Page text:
The Basics to Pairing Wine and Chocolate
Wine and chocolate are as romantic as a bed and breakfast in wine country but despite the pairing’s perfect sounding notion, matching these flavors can be a little tricky. Luckily, experimenting is always fun, and each year we dive right in, tasting the delectable treats from Roberta’s Chocolates in
Here are some simple guidelines to make your wine and chocolate matching successful:
Dark chocolate is bittersweet and rich, which means you need a wine that can highlight the sweet and match the body. This leaves two seemingly obvious choices: Cabernet Sauvignon and Zinfandel. Look for structured versions with tannins and layers of fruit hidden beneath. The tannins will match the bitter, allowing rich fruits to take over.
Milk chocolate is creamy and lighter, meaning reds will still work well here, just as long as they are dialed a bit. Think medium-plus bodied, fruit-forward wines that are soft on the tannins. Pinot Noirs come to mind from the red spectrum, but the creaminess also opens doors into dessert and sparkling wines.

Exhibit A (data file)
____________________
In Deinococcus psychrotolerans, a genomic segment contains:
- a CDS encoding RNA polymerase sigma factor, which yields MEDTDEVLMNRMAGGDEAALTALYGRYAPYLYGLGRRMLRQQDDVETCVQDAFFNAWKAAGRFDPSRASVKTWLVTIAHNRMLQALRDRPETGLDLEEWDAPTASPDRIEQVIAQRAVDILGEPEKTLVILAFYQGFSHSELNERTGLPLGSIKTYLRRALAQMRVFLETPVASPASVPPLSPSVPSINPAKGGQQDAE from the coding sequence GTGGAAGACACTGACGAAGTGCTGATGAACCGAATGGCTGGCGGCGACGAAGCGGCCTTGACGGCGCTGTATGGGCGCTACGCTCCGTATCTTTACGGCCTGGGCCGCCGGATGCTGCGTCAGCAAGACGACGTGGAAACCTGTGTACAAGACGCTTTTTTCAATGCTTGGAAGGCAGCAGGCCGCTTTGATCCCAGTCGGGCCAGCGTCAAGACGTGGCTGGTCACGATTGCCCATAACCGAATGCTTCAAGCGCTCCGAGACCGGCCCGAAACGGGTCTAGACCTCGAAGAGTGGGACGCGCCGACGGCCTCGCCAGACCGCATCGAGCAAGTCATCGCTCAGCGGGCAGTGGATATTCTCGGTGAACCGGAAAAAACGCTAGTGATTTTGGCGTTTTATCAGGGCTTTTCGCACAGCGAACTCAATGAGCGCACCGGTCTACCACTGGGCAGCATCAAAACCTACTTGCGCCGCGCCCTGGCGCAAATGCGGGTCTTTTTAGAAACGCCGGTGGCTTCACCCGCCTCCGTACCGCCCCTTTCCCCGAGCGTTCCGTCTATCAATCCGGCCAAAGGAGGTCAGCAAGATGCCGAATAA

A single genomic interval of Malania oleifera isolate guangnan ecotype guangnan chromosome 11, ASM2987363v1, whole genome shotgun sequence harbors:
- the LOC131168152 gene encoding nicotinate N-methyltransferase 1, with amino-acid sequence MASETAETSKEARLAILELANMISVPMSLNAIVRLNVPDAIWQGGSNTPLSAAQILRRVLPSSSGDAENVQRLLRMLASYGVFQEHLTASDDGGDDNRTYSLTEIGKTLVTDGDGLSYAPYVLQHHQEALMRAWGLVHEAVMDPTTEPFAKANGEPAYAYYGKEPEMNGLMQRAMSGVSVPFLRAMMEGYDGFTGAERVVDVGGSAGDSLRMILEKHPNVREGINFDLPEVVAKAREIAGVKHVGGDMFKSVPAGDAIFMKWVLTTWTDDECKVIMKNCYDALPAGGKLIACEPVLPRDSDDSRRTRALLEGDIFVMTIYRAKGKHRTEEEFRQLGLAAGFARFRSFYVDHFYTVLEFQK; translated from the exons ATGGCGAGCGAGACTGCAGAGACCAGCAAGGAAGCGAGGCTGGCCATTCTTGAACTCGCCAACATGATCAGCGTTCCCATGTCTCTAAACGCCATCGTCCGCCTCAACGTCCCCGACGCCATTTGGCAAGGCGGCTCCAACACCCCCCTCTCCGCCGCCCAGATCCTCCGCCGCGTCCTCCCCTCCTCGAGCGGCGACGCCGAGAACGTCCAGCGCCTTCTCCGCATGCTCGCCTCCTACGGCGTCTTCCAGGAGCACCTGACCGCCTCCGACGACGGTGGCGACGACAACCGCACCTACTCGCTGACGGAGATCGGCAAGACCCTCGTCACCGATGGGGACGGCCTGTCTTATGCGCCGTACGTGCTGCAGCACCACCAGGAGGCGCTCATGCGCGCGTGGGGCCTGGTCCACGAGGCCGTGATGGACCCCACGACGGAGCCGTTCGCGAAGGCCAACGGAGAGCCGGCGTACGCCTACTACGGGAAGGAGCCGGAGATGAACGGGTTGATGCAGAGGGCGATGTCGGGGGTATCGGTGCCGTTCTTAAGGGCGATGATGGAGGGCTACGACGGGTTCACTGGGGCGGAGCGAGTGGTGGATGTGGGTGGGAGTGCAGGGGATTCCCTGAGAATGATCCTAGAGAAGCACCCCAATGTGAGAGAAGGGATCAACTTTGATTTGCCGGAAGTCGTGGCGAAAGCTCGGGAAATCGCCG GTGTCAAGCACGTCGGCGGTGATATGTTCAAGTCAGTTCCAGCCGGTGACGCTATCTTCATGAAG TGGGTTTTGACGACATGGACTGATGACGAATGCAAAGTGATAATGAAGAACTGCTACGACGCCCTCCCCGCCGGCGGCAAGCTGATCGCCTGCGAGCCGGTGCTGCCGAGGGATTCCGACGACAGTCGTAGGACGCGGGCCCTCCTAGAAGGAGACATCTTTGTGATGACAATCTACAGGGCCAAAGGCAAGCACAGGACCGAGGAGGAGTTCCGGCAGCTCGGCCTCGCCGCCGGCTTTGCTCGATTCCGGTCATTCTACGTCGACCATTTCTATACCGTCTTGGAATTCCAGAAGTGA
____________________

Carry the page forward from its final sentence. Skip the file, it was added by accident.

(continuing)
White chocolate (technically not chocolate at all) is a sexy partner to wine. Bubbles can work well here, including slightly effervescent wines such as a stellar Moscato d’
Fruits and nuts change everything, introducing an added element of complexity. Pair to the bigger flavor first. So if the chocolate overshadows a dusting of nuts, find a wine for the chocolate (see above). When the nuttiness takes center stage, you’ll need to match flavor to the nuts. Aged ports often pick up a nut flavor, making this a great choice. With strong fruit flavors, find the same taste in the wine.
Ports, in general, can work with just about any chocolate out there. Just be sure the dessert isn’t sweeter than the port you’re serving.
The 5th annual Wine & Chocolate Weekend is Feb. 12-13 at the Winery, 4640 Pecos St. Tickets are $20 and include four truffles and a special fudge from Roberta’s with wine pairings.
The pairings for Wine & Chocolate Weekend